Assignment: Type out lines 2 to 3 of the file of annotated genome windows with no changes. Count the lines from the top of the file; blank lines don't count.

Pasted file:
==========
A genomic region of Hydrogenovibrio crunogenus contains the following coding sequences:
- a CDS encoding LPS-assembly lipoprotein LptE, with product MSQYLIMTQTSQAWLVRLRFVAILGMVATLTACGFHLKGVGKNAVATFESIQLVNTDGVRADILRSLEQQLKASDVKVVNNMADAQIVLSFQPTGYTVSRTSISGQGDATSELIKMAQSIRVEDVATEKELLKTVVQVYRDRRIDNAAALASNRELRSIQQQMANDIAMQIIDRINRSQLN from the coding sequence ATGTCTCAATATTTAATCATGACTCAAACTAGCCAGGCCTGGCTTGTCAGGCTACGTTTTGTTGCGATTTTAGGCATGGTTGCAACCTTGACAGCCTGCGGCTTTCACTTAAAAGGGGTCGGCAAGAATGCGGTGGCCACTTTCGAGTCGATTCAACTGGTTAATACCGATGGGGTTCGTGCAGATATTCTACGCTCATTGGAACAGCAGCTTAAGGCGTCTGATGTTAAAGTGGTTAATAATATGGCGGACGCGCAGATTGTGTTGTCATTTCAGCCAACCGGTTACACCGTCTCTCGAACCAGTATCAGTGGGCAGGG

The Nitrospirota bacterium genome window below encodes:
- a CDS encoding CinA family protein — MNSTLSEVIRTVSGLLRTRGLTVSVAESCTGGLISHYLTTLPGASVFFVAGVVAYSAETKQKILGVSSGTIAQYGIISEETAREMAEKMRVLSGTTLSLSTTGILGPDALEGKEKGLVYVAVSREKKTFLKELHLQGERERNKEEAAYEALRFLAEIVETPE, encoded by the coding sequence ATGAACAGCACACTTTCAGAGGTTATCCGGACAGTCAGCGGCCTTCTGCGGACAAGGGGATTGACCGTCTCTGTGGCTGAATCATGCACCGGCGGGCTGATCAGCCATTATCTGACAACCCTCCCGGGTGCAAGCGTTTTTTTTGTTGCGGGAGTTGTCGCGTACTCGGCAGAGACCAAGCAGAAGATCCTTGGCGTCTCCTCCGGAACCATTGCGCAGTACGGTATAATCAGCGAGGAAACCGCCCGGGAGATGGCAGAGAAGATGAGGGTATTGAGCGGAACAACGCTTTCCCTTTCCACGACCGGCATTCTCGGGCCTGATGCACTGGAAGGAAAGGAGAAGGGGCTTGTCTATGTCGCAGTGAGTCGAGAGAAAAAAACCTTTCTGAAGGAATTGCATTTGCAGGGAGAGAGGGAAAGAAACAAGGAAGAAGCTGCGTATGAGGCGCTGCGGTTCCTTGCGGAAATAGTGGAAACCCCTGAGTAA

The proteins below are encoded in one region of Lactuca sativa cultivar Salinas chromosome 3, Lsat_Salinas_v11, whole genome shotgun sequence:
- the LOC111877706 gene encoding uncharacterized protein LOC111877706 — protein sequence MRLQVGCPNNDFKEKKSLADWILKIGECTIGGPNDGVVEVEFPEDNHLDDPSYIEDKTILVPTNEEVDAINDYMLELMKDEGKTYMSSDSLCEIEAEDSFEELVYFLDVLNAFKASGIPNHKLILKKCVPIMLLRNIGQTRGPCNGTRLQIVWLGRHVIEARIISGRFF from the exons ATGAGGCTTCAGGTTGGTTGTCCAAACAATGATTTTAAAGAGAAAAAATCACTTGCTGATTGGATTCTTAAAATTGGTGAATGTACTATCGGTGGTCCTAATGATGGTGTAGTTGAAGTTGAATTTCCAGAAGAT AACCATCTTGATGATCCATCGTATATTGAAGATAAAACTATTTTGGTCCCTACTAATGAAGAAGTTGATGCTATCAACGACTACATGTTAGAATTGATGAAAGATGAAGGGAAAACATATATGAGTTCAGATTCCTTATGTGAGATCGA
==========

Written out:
- a CDS encoding LPS-assembly lipoprotein LptE, with product MSQYLIMTQTSQAWLVRLRFVAILGMVATLTACGFHLKGVGKNAVATFESIQLVNTDGVRADILRSLEQQLKASDVKVVNNMADAQIVLSFQPTGYTVSRTSISGQGDATSELIKMAQSIRVEDVATEKELLKTVVQVYRDRRIDNAAALASNRELRSIQQQMANDIAMQIIDRINRSQLN from the coding sequence ATGTCTCAATATTTAATCATGACTCAAACTAGCCAGGCCTGGCTTGTCAGGCTACGTTTTGTTGCGATTTTAGGCATGGTTGCAACCTTGACAGCCTGCGGCTTTCACTTAAAAGGGGTCGGCAAGAATGCGGTGGCCACTTTCGAGTCGATTCAACTGGTTAATACCGATGGGGTTCGTGCAGATATTCTACGCTCATTGGAACAGCAGCTTAAGGCGTCTGATGTTAAAGTGGTTAATAATATGGCGGACGCGCAGATTGTGTTGTCATTTCAGCCAACCGGTTACACCGTCTCTCGAACCAGTATCAGTGGGCAGGG

The Nitrospirota bacterium genome window below encodes: